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Targeting replication stress recovery pathways in oncology

Targeting replication stress recovery pathways in oncology

Objective

Genomic instability characterizes tumors, which have no clear ‘oncogenic-driver’ mutation, including triple-negative breast cancers (TNBCs). These patients do not benefit from molecularly targeted treatment and urgently need better treatment options. Increasing evidence points to replication stress as the driver of genomic instability. Since replication stress compromises cell viability, cells have evolved mechanisms to mitigate this threat.
Recently, I discovered a novel cellular mechanism—mitotic Replication Stress Recovery (RSR)—that acts as an ‘emergency brake’ during mitosis, allowing recovery from high levels of replication stress. This machinery is critical for tumor cell survival, and therefore constitutes a promising target for anti-cancer drug development. However, it is unclear how this mitotic RSR is organized molecularly and how it can be targeted therapeutically.

In this project, I aim to molecularly define and therapeutically target the Mitotic Replication Stress Recovery (RSR) machinery in triple-negative breast cancer cells.

To this end, I will implement a series of complementary innovative strategies. First, I will use mass-spec-based proteomics to molecularly characterize components and wiring of the mitotic RSR machinery. Second, to identify the genetic profiles of cancer subgroups that are sensitive to inactivation of the mitotic RSR, functional genetic screens will be combined with visualization and quantification of replication stress in genomically-defined human cancer samples. Finally, my findings will be translated to the pre-clinical situation by exploring the feasibility of therapeutic inactivation of the RSR machinery in vitro and in vivo in a panel of triple-negative breast cancer models.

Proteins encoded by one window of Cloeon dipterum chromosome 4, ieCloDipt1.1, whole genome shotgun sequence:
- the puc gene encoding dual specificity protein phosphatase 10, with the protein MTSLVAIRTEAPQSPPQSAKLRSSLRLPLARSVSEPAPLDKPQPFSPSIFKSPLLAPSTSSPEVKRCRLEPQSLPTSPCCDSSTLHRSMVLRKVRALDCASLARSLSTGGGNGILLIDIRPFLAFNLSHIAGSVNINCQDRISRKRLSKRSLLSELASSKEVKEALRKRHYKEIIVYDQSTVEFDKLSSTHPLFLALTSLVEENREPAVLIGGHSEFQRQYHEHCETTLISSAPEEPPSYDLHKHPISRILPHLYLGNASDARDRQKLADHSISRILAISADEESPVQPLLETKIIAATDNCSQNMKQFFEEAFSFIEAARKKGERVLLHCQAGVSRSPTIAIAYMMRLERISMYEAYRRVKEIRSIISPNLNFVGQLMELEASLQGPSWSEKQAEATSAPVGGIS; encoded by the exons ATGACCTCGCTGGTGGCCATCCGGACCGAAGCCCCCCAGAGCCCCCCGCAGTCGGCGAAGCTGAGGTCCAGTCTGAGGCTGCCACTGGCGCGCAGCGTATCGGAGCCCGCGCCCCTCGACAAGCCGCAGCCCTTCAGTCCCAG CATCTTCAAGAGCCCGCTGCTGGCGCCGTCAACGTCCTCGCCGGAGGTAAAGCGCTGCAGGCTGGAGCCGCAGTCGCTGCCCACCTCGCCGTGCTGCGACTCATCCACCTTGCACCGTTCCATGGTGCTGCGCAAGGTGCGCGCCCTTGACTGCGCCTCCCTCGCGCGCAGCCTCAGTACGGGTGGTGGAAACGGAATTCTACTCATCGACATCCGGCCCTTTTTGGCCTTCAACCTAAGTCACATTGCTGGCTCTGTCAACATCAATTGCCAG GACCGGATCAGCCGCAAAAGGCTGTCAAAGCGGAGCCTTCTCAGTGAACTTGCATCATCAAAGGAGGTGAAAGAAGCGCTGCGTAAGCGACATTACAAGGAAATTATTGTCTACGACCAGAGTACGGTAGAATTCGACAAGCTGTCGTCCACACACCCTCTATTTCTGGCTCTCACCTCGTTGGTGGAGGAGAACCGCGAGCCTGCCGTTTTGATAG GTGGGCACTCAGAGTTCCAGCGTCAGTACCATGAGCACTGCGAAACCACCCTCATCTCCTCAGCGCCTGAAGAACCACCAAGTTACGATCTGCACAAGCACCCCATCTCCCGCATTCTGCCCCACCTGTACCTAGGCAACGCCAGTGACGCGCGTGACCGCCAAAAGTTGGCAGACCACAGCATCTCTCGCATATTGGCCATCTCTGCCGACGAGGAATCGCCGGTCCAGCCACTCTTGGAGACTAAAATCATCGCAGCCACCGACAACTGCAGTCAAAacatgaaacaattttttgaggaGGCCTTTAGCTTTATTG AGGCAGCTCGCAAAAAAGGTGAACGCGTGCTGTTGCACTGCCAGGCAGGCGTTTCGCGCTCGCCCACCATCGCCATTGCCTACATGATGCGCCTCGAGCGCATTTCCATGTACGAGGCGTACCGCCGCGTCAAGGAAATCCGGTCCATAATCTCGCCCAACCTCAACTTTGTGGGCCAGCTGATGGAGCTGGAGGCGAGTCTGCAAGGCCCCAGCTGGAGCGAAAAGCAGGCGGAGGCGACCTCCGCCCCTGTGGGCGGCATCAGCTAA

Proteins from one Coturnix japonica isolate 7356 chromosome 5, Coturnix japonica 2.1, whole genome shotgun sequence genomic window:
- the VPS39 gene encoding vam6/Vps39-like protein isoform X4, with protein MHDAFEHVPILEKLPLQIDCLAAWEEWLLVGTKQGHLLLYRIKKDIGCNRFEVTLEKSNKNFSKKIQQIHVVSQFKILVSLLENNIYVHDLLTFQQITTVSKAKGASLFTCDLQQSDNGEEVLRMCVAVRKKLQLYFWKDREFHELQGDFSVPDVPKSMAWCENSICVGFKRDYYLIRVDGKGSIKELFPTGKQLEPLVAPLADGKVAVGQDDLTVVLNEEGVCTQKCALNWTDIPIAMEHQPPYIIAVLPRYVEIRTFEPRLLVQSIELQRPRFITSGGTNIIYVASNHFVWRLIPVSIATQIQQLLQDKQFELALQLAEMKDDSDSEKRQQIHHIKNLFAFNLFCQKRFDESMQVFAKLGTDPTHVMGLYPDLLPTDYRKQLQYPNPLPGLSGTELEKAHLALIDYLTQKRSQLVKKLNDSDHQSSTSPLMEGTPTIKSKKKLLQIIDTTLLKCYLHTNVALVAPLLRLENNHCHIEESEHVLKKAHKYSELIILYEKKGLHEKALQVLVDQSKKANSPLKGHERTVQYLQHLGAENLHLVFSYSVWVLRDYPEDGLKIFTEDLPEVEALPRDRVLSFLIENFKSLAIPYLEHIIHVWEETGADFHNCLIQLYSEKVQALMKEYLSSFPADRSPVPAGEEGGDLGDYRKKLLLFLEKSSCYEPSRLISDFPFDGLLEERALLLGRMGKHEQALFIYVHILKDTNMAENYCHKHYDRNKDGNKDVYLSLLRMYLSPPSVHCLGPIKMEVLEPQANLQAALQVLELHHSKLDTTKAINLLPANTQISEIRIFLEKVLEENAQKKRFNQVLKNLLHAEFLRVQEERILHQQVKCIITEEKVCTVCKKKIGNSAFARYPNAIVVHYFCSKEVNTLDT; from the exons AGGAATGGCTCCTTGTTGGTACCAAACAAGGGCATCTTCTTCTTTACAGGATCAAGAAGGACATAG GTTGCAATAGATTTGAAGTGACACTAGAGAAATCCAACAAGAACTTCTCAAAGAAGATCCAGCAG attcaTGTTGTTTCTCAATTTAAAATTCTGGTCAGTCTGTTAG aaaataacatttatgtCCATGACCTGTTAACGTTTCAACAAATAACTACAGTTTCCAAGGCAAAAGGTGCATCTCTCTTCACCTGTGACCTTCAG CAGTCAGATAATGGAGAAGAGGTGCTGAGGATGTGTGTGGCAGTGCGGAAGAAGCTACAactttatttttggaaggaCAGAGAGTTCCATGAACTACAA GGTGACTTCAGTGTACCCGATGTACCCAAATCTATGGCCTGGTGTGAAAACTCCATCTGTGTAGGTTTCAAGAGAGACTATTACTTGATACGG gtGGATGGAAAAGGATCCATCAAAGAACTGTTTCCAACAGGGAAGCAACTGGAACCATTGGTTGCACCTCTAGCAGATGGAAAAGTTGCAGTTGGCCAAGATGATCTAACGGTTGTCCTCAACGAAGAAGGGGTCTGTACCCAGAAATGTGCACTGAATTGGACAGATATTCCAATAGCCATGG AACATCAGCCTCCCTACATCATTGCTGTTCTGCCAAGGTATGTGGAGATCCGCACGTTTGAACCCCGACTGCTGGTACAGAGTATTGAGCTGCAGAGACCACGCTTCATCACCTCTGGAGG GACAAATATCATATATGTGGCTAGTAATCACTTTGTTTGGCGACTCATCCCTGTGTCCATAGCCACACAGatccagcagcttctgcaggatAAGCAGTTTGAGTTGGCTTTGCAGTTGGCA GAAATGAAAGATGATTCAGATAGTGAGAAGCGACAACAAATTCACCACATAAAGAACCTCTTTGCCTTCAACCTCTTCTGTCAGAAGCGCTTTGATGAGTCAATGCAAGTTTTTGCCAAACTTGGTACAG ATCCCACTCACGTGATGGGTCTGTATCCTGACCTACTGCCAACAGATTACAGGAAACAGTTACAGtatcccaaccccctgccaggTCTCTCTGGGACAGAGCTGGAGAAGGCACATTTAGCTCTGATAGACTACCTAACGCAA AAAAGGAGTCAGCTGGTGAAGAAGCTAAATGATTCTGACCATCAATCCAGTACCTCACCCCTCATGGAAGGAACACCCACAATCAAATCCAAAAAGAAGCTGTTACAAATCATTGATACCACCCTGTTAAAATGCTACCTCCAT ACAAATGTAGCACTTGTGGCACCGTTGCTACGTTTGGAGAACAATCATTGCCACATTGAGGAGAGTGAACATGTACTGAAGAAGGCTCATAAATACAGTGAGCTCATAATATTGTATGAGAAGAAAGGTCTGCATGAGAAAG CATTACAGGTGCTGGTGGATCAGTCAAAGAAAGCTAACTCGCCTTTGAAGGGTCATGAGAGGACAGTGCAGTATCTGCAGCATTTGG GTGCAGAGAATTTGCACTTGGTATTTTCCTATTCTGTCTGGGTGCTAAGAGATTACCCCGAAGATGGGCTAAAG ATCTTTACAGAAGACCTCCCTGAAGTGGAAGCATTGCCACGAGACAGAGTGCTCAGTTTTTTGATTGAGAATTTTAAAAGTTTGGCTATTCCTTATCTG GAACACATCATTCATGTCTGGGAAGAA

In summary, TENSION will provide advanced insight into the composition and wiring of the mitotic RSR machinery and will reveal the potency of targeting this pathway therapeutically for TNBCs and other hard-to-treat, genomically instable cancers.
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Host institution

ACADEMISCH ZIEKENHUIS GRONINGEN

Address

Hanzeplein 1
9713 Gz Groningen

Netherlands

Activity type

Higher or Secondary Education Establishments

EU Contribution

€ 1 972 500

Beneficiaries (1)

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ACADEMISCH ZIEKENHUIS GRONINGEN

Netherlands

EU Contribution

€ 1 972 500

Project information

Grant agreement ID: 682421

Status

Ongoing project

  • Start date

    1 August 2016

  • End date

    31 July 2021

Funded under:

H2020-EU.1.1.

  • Overall budget:

    € 1 972 500

  • EU contribution

    € 1 972 500

Hosted by:

ACADEMISCH ZIEKENHUIS GRONINGEN

Netherlands